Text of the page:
Review of Neptune's Brood by

Book cover for Neptune's Brood

Space is big. Hugely, mind-bogglingly big. Travelling across the vast distances of space is daunting, especially if faster-than-light travel proves impossible. In Neptune’s Brood, Charles Stross rejects the luxuries of hyperdrive or warp speed in favour of good, old-fashioned laser-based transmissions of data—and people, who are just another type of data, after all. In such a universe, debt and the tracking of it is of great importance.

Krina Alizond-114 has travelled to the Dojima System to meet up with her sib, Ana. She tries to get to the water world of Shin-Tethys, but her journey is fraught with sidesteps and misadventures. Even when she arrives on Shin-Tethys, tracking down Ana proves more difficult and dangerous than she would like. Krina isn’t a spy or a secret agent; she’s a forensic accountant who delights in unravelling the history of “FTL scams.” But she and Ana have stumbled on something quite naughty, and it seems several parties are after them as a result. What Krina and Ana find could undermine the entire interstellar economy. They could get very, very rich, or they could get very, very dead.

Although nominally set in the same universe as Saturn’s Children, Neptune’s Brood inherits the continuity of its setting but, at several centuries’ remove, not so much plot or characters—it’s much more of a standalone book than a sequel. I read Saturn’s Children 5 years ago and remember nothing about it, and that didn’t detract from my enjoyment of this book at all.

Like many of Stross’ books, Neptune’s Brood features a first-person protagonist who spends a significant amount of time expositioning at the reader. Fans of his Laundry Files series will recognize echoes of Bob’s narration in here, as Krina explains to us the arcane and complicated financial instruments that underpin galactic colonization. Along the way, we’re also treated to some ideas about what the future of “humanity” will be in an era where “Fragile” baseline humans are all but extinct and posthuman “metahumans” are the order of the day. When your soul can be dumped and forked and your bodyplan altered at will, what exactly is your identity anymore?

The idea of lineages (which was explored somewhat in Saturn’s Children, if I recall correctly, but which I don’t remember) is interesting. Instead of sexual reproduction, metahumans in Neptune’s Brood reproduce by forking their personalities, making little alterations here and there, then instantiating them in new bodies. Depending on your lineage, you’re generally expected to work off the debt created by your instantiation—a kind of indentured neoteny. Then you’re free to strike off on your own, as Krina’s lineage mater, Sondra, did so many centuries ago. You can beam yourself to another solar system via the laser beacons that communicate across the vast interstellar gulfs. And then you can wake up in a new body and find a new purpose in life.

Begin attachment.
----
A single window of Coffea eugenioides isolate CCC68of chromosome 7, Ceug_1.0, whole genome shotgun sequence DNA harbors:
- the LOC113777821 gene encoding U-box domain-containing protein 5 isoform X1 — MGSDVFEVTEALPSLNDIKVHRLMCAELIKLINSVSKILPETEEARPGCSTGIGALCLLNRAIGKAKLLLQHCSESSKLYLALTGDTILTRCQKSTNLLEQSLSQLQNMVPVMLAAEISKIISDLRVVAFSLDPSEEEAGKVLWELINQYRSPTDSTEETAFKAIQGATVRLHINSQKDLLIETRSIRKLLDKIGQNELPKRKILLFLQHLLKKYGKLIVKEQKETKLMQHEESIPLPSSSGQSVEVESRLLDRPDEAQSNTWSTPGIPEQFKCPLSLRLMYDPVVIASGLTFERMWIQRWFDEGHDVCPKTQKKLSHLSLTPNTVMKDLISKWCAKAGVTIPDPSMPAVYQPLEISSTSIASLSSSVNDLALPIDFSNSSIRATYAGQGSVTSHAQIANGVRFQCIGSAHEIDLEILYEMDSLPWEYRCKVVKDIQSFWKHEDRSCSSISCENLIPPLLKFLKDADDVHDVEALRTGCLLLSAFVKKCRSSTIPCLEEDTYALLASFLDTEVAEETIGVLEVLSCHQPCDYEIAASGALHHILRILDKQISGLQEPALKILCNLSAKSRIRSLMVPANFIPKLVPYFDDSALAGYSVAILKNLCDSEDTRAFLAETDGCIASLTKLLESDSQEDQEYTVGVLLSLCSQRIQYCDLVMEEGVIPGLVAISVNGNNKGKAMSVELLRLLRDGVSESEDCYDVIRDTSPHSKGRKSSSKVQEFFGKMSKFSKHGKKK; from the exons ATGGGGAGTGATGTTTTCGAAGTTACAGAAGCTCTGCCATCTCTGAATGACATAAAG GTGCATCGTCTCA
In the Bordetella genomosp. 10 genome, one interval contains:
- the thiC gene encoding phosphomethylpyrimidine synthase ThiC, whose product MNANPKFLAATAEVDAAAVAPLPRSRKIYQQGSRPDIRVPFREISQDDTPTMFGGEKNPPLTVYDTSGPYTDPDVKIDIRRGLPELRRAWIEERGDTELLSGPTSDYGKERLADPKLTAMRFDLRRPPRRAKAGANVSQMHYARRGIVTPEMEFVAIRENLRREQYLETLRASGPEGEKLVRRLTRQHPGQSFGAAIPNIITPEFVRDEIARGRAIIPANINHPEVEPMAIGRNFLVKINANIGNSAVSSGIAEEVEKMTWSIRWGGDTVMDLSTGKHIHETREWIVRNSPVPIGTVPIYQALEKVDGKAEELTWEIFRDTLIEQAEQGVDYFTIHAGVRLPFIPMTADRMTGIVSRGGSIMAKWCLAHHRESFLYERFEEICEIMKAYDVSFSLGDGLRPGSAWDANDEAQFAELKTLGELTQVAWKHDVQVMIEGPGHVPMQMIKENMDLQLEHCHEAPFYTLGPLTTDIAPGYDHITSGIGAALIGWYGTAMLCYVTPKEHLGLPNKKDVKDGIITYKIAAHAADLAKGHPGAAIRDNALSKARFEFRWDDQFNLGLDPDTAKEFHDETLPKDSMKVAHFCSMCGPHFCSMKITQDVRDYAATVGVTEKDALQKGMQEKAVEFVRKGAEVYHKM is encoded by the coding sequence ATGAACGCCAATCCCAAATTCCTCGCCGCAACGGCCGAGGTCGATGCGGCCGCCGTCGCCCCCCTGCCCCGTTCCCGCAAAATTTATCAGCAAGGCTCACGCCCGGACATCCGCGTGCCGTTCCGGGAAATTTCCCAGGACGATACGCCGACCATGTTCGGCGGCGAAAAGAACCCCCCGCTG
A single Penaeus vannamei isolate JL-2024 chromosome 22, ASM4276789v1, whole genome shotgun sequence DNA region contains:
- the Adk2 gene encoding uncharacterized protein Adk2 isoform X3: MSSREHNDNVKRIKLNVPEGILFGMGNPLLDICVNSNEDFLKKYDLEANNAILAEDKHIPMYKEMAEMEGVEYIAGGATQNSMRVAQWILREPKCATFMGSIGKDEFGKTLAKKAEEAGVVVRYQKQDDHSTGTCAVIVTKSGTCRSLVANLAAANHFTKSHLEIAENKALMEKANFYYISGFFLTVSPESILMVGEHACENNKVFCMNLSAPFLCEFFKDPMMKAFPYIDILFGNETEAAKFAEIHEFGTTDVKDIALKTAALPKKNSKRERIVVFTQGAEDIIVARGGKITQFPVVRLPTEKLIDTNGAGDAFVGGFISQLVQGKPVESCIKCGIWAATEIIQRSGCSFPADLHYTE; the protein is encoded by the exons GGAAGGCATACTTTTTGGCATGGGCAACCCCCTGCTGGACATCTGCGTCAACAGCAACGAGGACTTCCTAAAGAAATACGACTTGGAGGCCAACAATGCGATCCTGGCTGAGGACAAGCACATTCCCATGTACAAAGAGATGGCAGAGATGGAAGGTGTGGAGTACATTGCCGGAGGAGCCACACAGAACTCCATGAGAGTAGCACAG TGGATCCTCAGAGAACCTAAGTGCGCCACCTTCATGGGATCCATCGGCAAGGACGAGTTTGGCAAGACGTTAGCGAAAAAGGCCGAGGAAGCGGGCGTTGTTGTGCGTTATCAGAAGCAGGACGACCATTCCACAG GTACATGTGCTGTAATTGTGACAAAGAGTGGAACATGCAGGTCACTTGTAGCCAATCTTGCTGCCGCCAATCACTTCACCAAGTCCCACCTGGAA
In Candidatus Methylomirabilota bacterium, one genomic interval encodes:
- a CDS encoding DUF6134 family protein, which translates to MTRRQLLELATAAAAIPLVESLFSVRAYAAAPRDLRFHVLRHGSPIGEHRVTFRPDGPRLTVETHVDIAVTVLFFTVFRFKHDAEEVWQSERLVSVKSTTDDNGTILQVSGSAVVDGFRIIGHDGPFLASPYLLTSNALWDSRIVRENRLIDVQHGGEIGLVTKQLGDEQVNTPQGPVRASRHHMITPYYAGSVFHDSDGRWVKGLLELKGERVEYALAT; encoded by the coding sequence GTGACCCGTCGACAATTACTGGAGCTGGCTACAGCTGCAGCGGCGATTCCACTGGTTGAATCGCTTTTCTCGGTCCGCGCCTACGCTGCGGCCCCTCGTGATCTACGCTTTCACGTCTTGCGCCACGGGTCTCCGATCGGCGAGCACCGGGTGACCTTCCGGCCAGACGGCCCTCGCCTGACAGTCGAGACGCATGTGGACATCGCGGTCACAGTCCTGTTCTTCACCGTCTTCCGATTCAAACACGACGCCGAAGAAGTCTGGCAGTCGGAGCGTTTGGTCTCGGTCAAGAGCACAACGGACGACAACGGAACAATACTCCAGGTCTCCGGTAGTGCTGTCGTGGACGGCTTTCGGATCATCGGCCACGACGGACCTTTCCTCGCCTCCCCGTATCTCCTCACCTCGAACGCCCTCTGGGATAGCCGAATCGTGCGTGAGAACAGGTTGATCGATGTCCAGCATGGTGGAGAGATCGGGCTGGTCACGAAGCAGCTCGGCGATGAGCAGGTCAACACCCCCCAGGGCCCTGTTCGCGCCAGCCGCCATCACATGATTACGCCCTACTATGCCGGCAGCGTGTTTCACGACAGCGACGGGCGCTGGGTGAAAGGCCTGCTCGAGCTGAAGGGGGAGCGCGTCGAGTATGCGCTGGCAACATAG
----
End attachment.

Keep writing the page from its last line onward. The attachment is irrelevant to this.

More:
As Stross explains how the interstellar economy is built on a Ponzi scheme of expensive colonization journeys, he explains that every colony goes deep into debt upon its founding. It solicits immigrants via its brand new beacon. It’s not quite clear to me how, in a world where personalities seem copyable, why individual people might be valuable resources—surely you can just buy a pirated copy of a group of personalities with the skills your colony needs? Stross dangles tantalizing ideas about how life as a metahuman opens up new possibilities for memory and identity; nevertheless, there are avenues unexplored in this book that leave me with so many questions.

As far as the plot goes, it’s serviceable. Krina is looking for her lost sib, and she’s willing to go to extreme lengths to do so. Along the way, we meet some volatile and interesting characters, and we’re treated to a few different, imaginative types of environments for metahuman life.

My chief problem with Neptune’s Brood is Krina herself. She’s just a very bland protagonist, spending so much time reacting rather than acting. Largely she spends her time in others’ power, and that’s just not as interesting to experience. This is particularly evident towards the end of the book, where she gets kidnapped and then spends a chapter swimming through the depths of Shin-Tethys towards a meeting where all will be explained—no choice in the matter there, really. Even towards the end, where she does have a modicum of say in what happens, her options are so Byzantine to the reader’s understanding that it’s still not much fun.

Stross himself admits in his crib sheet for the novel that the ending is inadequate, and I fully agree. It’s abrupt and underwhelming compared to the rest of the novel. Just as it’s getting “good” in the sense that we know who the enemies actually are and Krina is in a position to begin flexing her agency … we’re done.

You might get the impression from this review that I didn’t like Neptune’s Brood. That’s not entirely accurate. It’s a really thoughtful and interesting space opera, but like a lot of science fiction, ideas at the expense of story usually aren’t enough for me. I enjoyed reading it, but I can’t say I’m excited by it.

Engagement

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